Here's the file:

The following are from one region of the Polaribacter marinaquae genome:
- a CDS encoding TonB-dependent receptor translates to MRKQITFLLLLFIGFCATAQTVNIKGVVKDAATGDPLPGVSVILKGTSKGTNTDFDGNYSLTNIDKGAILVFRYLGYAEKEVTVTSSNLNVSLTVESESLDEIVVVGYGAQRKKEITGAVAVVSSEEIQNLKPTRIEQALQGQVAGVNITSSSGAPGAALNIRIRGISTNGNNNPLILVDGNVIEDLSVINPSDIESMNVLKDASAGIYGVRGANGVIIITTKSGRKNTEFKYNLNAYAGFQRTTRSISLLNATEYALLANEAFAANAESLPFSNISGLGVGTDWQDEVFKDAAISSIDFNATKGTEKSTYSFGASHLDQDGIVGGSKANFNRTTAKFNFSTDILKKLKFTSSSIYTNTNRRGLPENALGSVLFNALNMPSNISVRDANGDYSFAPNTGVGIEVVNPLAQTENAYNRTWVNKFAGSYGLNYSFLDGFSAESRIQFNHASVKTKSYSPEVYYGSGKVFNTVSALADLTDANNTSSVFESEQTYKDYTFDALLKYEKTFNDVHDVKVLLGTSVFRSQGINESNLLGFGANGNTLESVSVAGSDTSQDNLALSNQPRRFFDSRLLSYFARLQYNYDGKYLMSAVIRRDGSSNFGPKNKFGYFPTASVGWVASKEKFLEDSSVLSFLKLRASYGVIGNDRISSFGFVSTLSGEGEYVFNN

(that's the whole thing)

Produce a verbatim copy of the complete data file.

The following are from one region of the Polaribacter marinaquae genome:
- a CDS encoding TonB-dependent receptor translates to MRKQITFLLLLFIGFCATAQTVNIKGVVKDAATGDPLPGVSVILKGTSKGTNTDFDGNYSLTNIDKGAILVFRYLGYAEKEVTVTSSNLNVSLTVESESLDEIVVVGYGAQRKKEITGAVAVVSSEEIQNLKPTRIEQALQGQVAGVNITSSSGAPGAALNIRIRGISTNGNNNPLILVDGNVIEDLSVINPSDIESMNVLKDASAGIYGVRGANGVIIITTKSGRKNTEFKYNLNAYAGFQRTTRSISLLNATEYALLANEAFAANAESLPFSNISGLGVGTDWQDEVFKDAAISSIDFNATKGTEKSTYSFGASHLDQDGIVGGSKANFNRTTAKFNFSTDILKKLKFTSSSIYTNTNRRGLPENALGSVLFNALNMPSNISVRDANGDYSFAPNTGVGIEVVNPLAQTENAYNRTWVNKFAGSYGLNYSFLDGFSAESRIQFNHASVKTKSYSPEVYYGSGKVFNTVSALADLTDANNTSSVFESEQTYKDYTFDALLKYEKTFNDVHDVKVLLGTSVFRSQGINESNLLGFGANGNTLESVSVAGSDTSQDNLALSNQPRRFFDSRLLSYFARLQYNYDGKYLMSAVIRRDGSSNFGPKNKFGYFPTASVGWVASKEKFLEDSSVLSFLKLRASYGVIGNDRISSFGFVSTLSGEGEYVFNN